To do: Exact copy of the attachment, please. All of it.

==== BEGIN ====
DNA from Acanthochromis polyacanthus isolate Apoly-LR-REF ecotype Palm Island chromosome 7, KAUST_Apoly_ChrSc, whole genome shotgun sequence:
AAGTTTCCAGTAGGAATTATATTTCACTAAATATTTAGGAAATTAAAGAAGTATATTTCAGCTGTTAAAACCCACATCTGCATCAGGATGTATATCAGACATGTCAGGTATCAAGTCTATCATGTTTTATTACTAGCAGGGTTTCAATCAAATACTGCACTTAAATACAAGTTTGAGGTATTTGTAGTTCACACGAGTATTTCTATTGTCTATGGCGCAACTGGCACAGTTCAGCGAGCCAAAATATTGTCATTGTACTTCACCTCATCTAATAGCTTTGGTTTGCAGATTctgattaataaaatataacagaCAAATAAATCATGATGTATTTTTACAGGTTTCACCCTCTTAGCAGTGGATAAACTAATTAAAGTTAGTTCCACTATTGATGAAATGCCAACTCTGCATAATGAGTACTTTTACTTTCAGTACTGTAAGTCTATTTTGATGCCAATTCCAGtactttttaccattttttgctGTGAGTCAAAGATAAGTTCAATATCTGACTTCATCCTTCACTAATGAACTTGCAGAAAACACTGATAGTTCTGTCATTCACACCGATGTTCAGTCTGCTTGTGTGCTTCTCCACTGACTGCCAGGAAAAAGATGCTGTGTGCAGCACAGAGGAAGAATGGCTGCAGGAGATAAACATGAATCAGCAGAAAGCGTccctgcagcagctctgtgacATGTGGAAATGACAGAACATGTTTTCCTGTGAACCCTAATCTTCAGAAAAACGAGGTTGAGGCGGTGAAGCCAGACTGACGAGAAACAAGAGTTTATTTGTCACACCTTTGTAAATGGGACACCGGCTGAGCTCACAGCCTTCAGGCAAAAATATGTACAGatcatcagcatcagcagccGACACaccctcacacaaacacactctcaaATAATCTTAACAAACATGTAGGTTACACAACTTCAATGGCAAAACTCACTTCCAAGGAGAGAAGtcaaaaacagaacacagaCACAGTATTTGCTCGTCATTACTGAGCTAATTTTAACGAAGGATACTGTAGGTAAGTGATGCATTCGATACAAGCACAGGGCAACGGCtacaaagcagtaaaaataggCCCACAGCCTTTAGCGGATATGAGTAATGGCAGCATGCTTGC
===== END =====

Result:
DNA from Acanthochromis polyacanthus isolate Apoly-LR-REF ecotype Palm Island chromosome 7, KAUST_Apoly_ChrSc, whole genome shotgun sequence:
AAGTTTCCAGTAGGAATTATATTTCACTAAATATTTAGGAAATTAAAGAAGTATATTTCAGCTGTTAAAACCCACATCTGCATCAGGATGTATATCAGACATGTCAGGTATCAAGTCTATCATGTTTTATTACTAGCAGGGTTTCAATCAAATACTGCACTTAAATACAAGTTTGAGGTATTTGTAGTTCACACGAGTATTTCTATTGTCTATGGCGCAACTGGCACAGTTCAGCGAGCCAAAATATTGTCATTGTACTTCACCTCATCTAATAGCTTTGGTTTGCAGATTctgattaataaaatataacagaCAAATAAATCATGATGTATTTTTACAGGTTTCACCCTCTTAGCAGTGGATAAACTAATTAAAGTTAGTTCCACTATTGATGAAATGCCAACTCTGCATAATGAGTACTTTTACTTTCAGTACTGTAAGTCTATTTTGATGCCAATTCCAGtactttttaccattttttgctGTGAGTCAAAGATAAGTTCAATATCTGACTTCATCCTTCACTAATGAACTTGCAGAAAACACTGATAGTTCTGTCATTCACACCGATGTTCAGTCTGCTTGTGTGCTTCTCCACTGACTGCCAGGAAAAAGATGCTGTGTGCAGCACAGAGGAAGAATGGCTGCAGGAGATAAACATGAATCAGCAGAAAGCGTccctgcagcagctctgtgacATGTGGAAATGACAGAACATGTTTTCCTGTGAACCCTAATCTTCAGAAAAACGAGGTTGAGGCGGTGAAGCCAGACTGACGAGAAACAAGAGTTTATTTGTCACACCTTTGTAAATGGGACACCGGCTGAGCTCACAGCCTTCAGGCAAAAATATGTACAGatcatcagcatcagcagccGACACaccctcacacaaacacactctcaaATAATCTTAACAAACATGTAGGTTACACAACTTCAATGGCAAAACTCACTTCCAAGGAGAGAAGtcaaaaacagaacacagaCACAGTATTTGCTCGTCATTACTGAGCTAATTTTAACGAAGGATACTGTAGGTAAGTGATGCATTCGATACAAGCACAGGGCAACGGCtacaaagcagtaaaaataggCCCACAGCCTTTAGCGGATATGAGTAATGGCAGCATGCTTGC